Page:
An email arrived this morning from Albert Flores Jr., a U.S. Marine Corps captain who lives in Sneads Ferry, N.C. It's about a chance encounter Flores had last year in a Southern California bar with Junior Seau, the former Chargers and Patriots linebacker who died yesterday of a suspected suicide. This is the email in its entirety, with slight edits made for publication:
On my final day of a business trip last year to the Marine Corps Base Camp Pendleton, Calif., I was walking along the Oceanside Harbor in search of a place to eat and have a few beers. In the mood for something simple I had hoped to find a small bar that served food and was not too crowded. I came across exactly that—a small bar with maybe six customers inside. Sitting next to me at the bar were three large men of Samoan decent who were laughing and having a good time with the bartender. I wasn't sure at first, but then after a double-take it clicked in my head that I was sitting with Junior Seau. He was a monster of a man, wearing a ball cap and all smiles. I couldn't believe that I was sitting next to one of my favorite football players growing up as a kid. The same linebacker that I impersonated for years on all my football video games.
After a few minutes, the older of the three Samoan men had asked what I was up to in Oceanside and I had told him that I was a Captain in the Marines headed back to my home station at Camp Lejeune, N.C. Junior Seau interrupted and said, "Wow, man. I really admire what you do. You guys are real heroes." Starstruck for a moment, I didn't know how to respond. Did one of my childhood heroes really just call me a hero? He did indeed, and refused to let me pay for my dinner or any more drinks for the night. I was surprised to find out that Junior Seau was not only a former member of the Patriots, he was an American patriot.
Junior then introduced me to the other two men sitting with him, his cousin and his uncle. I couldn't believe how sincerely interested Junior and his family were about my military service. They asked about helicopters, machine guns, parachuting and even expressed gratitude towards military families and specifically spouses for enduring such hardship during a time of war.
After a couple of hours of talking, Junior then began to brag about his musical talent. That he had sat "first chair" in his high school band and that was something most people didn't know about him. I called him on it and he was up to the challenge. Junior said, "You sit right there, Captain, I'm gonna go to my car and get my ukulele. We're gonna spread some joy around here." I didn't know it at the time, but over the next two hours the way in which I look at football players would be changed forever.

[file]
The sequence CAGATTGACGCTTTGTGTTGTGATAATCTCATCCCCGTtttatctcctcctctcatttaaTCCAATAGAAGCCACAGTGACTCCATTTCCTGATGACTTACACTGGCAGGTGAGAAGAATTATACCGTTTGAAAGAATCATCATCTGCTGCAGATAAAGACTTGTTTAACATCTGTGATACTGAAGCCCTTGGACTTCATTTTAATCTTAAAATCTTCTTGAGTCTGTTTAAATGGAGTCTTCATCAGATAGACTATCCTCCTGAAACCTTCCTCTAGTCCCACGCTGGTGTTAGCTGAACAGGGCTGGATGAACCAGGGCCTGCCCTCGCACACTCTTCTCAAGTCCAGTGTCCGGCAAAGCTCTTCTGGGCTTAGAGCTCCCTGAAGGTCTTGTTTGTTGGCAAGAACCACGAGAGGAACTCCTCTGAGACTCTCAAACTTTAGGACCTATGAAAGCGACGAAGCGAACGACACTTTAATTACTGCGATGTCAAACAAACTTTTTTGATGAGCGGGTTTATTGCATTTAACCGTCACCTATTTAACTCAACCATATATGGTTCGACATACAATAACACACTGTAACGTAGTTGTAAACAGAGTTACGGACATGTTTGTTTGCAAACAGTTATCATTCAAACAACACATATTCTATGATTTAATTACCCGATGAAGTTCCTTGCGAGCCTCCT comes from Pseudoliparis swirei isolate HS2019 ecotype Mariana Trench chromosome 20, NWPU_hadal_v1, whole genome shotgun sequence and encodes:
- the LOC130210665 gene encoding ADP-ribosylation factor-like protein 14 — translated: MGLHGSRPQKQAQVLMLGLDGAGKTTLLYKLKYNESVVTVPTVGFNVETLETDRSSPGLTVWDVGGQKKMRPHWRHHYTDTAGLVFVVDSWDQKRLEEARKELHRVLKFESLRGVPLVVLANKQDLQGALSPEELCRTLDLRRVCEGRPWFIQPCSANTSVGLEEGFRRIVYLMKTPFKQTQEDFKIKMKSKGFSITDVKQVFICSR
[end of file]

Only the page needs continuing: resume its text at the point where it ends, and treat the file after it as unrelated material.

Junior returned to the bar with his ukulele and started to play. The tune from "Brown-Eyed Girl" was coming from Junior's ukulele at it was surprisingly good. Then, he started to sing ... and he was amazing. One of the most ferocious tacklers in the history of football was playing a ukulele in an empty bar at 11:00 p.m. and serenading the few that remained. He then started to play some more and his cousin and uncle joined in the chorus. They were a harmonic family full of melodies ... and they were good—real good.
We sat there for another two hours, talking, listening to Junior and his uncle play the ukulele and having a good time. Time and again, Junior thanked me for my service and reminded me how proud he was that his hometown was in the heart of Marine Corps territory, just outside Camp Pendleton. I tried to remind Junior that I was the one that was thankful for the evening. That I was amazed at how real of a person Junior Seau was and not just No. 55 on my television screen on Sunday afternoons. Junior Seau was a man of smiles, laughter, family, respect and he loved his country.
It's troubling to hear of the passing of another great NFL football player at an age so young. But I'm especially sad to hear that it was Junior Seau who had passed. A man who for one evening last year I had the opportunity to meet and come to admire. The day after I met Junior last year, I began to follow his non-football charity exploits and grew to respect him even further.
I hope this story will aid in an attempt to remember not only a linebacker but a fun, loving person as well.
Albert S. Flores Jr.